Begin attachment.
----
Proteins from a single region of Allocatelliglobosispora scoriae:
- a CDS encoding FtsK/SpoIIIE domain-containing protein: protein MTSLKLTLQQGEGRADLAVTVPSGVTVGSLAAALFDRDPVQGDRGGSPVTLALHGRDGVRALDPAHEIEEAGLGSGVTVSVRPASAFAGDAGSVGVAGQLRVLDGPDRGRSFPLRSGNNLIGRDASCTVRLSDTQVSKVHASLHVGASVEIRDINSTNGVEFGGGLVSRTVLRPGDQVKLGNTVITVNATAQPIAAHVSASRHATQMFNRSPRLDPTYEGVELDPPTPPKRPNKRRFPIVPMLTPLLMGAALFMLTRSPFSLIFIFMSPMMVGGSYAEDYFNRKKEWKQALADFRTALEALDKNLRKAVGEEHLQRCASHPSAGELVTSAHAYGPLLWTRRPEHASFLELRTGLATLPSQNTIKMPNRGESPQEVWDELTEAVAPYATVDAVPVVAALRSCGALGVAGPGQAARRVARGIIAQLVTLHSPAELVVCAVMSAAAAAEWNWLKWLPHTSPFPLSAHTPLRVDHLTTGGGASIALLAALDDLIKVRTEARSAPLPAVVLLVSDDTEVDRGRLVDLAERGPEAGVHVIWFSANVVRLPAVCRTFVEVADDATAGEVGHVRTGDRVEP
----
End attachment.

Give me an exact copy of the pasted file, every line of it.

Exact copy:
Proteins from a single region of Allocatelliglobosispora scoriae:
- a CDS encoding FtsK/SpoIIIE domain-containing protein: protein MTSLKLTLQQGEGRADLAVTVPSGVTVGSLAAALFDRDPVQGDRGGSPVTLALHGRDGVRALDPAHEIEEAGLGSGVTVSVRPASAFAGDAGSVGVAGQLRVLDGPDRGRSFPLRSGNNLIGRDASCTVRLSDTQVSKVHASLHVGASVEIRDINSTNGVEFGGGLVSRTVLRPGDQVKLGNTVITVNATAQPIAAHVSASRHATQMFNRSPRLDPTYEGVELDPPTPPKRPNKRRFPIVPMLTPLLMGAALFMLTRSPFSLIFIFMSPMMVGGSYAEDYFNRKKEWKQALADFRTALEALDKNLRKAVGEEHLQRCASHPSAGELVTSAHAYGPLLWTRRPEHASFLELRTGLATLPSQNTIKMPNRGESPQEVWDELTEAVAPYATVDAVPVVAALRSCGALGVAGPGQAARRVARGIIAQLVTLHSPAELVVCAVMSAAAAAEWNWLKWLPHTSPFPLSAHTPLRVDHLTTGGGASIALLAALDDLIKVRTEARSAPLPAVVLLVSDDTEVDRGRLVDLAERGPEAGVHVIWFSANVVRLPAVCRTFVEVADDATAGEVGHVRTGDRVEP